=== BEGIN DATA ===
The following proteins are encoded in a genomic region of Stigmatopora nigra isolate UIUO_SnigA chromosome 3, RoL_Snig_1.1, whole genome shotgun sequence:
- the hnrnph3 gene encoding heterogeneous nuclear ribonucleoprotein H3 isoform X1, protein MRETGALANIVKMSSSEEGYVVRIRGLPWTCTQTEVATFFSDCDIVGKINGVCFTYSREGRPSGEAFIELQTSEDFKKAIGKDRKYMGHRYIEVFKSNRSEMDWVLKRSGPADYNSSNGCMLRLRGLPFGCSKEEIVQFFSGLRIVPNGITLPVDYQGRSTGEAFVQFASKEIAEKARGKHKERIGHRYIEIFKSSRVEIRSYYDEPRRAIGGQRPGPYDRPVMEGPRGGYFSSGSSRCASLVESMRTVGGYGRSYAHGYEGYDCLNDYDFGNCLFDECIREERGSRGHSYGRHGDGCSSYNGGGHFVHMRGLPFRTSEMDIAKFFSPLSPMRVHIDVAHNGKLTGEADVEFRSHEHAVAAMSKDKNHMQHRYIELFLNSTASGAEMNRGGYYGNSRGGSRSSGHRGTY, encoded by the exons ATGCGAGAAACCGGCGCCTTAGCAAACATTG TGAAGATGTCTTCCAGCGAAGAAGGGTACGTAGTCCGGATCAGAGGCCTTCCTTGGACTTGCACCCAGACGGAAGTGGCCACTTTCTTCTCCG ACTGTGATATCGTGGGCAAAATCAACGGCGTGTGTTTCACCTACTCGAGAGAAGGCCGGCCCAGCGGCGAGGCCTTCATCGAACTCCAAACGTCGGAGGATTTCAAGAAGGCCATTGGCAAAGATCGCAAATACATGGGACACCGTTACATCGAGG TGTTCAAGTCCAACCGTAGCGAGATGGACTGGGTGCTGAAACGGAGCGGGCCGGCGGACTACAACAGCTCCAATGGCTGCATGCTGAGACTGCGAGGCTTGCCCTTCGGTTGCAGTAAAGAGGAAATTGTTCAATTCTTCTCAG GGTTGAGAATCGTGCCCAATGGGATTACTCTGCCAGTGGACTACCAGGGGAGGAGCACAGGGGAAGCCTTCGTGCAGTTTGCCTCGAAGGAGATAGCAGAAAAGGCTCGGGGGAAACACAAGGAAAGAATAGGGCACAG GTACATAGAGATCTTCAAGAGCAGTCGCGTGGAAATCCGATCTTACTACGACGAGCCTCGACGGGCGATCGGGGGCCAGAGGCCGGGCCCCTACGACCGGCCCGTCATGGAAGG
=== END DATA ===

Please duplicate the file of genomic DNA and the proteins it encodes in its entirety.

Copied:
The following proteins are encoded in a genomic region of Stigmatopora nigra isolate UIUO_SnigA chromosome 3, RoL_Snig_1.1, whole genome shotgun sequence:
- the hnrnph3 gene encoding heterogeneous nuclear ribonucleoprotein H3 isoform X1, protein MRETGALANIVKMSSSEEGYVVRIRGLPWTCTQTEVATFFSDCDIVGKINGVCFTYSREGRPSGEAFIELQTSEDFKKAIGKDRKYMGHRYIEVFKSNRSEMDWVLKRSGPADYNSSNGCMLRLRGLPFGCSKEEIVQFFSGLRIVPNGITLPVDYQGRSTGEAFVQFASKEIAEKARGKHKERIGHRYIEIFKSSRVEIRSYYDEPRRAIGGQRPGPYDRPVMEGPRGGYFSSGSSRCASLVESMRTVGGYGRSYAHGYEGYDCLNDYDFGNCLFDECIREERGSRGHSYGRHGDGCSSYNGGGHFVHMRGLPFRTSEMDIAKFFSPLSPMRVHIDVAHNGKLTGEADVEFRSHEHAVAAMSKDKNHMQHRYIELFLNSTASGAEMNRGGYYGNSRGGSRSSGHRGTY, encoded by the exons ATGCGAGAAACCGGCGCCTTAGCAAACATTG TGAAGATGTCTTCCAGCGAAGAAGGGTACGTAGTCCGGATCAGAGGCCTTCCTTGGACTTGCACCCAGACGGAAGTGGCCACTTTCTTCTCCG ACTGTGATATCGTGGGCAAAATCAACGGCGTGTGTTTCACCTACTCGAGAGAAGGCCGGCCCAGCGGCGAGGCCTTCATCGAACTCCAAACGTCGGAGGATTTCAAGAAGGCCATTGGCAAAGATCGCAAATACATGGGACACCGTTACATCGAGG TGTTCAAGTCCAACCGTAGCGAGATGGACTGGGTGCTGAAACGGAGCGGGCCGGCGGACTACAACAGCTCCAATGGCTGCATGCTGAGACTGCGAGGCTTGCCCTTCGGTTGCAGTAAAGAGGAAATTGTTCAATTCTTCTCAG GGTTGAGAATCGTGCCCAATGGGATTACTCTGCCAGTGGACTACCAGGGGAGGAGCACAGGGGAAGCCTTCGTGCAGTTTGCCTCGAAGGAGATAGCAGAAAAGGCTCGGGGGAAACACAAGGAAAGAATAGGGCACAG GTACATAGAGATCTTCAAGAGCAGTCGCGTGGAAATCCGATCTTACTACGACGAGCCTCGACGGGCGATCGGGGGCCAGAGGCCGGGCCCCTACGACCGGCCCGTCATGGAAGG